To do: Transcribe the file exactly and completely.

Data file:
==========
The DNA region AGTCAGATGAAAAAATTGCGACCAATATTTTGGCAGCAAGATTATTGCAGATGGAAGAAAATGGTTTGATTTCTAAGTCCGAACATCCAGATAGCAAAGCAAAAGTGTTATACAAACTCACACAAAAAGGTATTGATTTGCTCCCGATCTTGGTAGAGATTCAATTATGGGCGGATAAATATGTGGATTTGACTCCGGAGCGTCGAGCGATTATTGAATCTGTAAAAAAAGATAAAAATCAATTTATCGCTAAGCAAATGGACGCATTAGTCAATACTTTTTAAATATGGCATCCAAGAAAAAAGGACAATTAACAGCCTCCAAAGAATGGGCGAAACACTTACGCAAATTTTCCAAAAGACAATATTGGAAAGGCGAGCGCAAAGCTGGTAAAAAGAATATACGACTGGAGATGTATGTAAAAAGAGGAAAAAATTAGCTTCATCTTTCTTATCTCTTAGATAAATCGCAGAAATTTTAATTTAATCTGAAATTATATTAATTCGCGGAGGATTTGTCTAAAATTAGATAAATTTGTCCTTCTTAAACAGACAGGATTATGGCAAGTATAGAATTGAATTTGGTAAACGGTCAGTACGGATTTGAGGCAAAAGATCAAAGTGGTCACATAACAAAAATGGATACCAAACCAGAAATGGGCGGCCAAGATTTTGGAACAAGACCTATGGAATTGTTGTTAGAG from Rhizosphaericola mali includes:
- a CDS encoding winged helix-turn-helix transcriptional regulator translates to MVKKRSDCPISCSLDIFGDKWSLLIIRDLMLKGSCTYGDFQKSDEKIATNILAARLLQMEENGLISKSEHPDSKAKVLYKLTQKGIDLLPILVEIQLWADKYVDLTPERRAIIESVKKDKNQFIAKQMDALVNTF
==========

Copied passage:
The DNA region AGTCAGATGAAAAAATTGCGACCAATATTTTGGCAGCAAGATTATTGCAGATGGAAGAAAATGGTTTGATTTCTAAGTCCGAACATCCAGATAGCAAAGCAAAAGTGTTATACAAACTCACACAAAAAGGTATTGATTTGCTCCCGATCTTGGTAGAGATTCAATTATGGGCGGATAAATATGTGGATTTGACTCCGGAGCGTCGAGCGATTATTGAATCTGTAAAAAAAGATAAAAATCAATTTATCGCTAAGCAAATGGACGCATTAGTCAATACTTTTTAAATATGGCATCCAAGAAAAAAGGACAATTAACAGCCTCCAAAGAATGGGCGAAACACTTACGCAAATTTTCCAAAAGACAATATTGGAAAGGCGAGCGCAAAGCTGGTAAAAAGAATATACGACTGGAGATGTATGTAAAAAGAGGAAAAAATTAGCTTCATCTTTCTTATCTCTTAGATAAATCGCAGAAATTTTAATTTAATCTGAAATTATATTAATTCGCGGAGGATTTGTCTAAAATTAGATAAATTTGTCCTTCTTAAACAGACAGGATTATGGCAAGTATAGAATTGAATTTGGTAAACGGTCAGTACGGATTTGAGGCAAAAGATCAAAGTGGTCACATAACAAAAATGGATACCAAACCAGAAATGGGCGGCCAAGATTTTGGAACAAGACCTATGGAATTGTTGTTAGAG from Rhizosphaericola mali includes:
- a CDS encoding winged helix-turn-helix transcriptional regulator translates to MVKKRSDCPISCSLDIFGDKWSLLIIRDLMLKGSCTYGDFQKSDEKIATNILAARLLQMEENGLISKSEHPDSKAKVLYKLTQKGIDLLPILVEIQLWADKYVDLTPERRAIIESVKKDKNQFIAKQMDALVNTF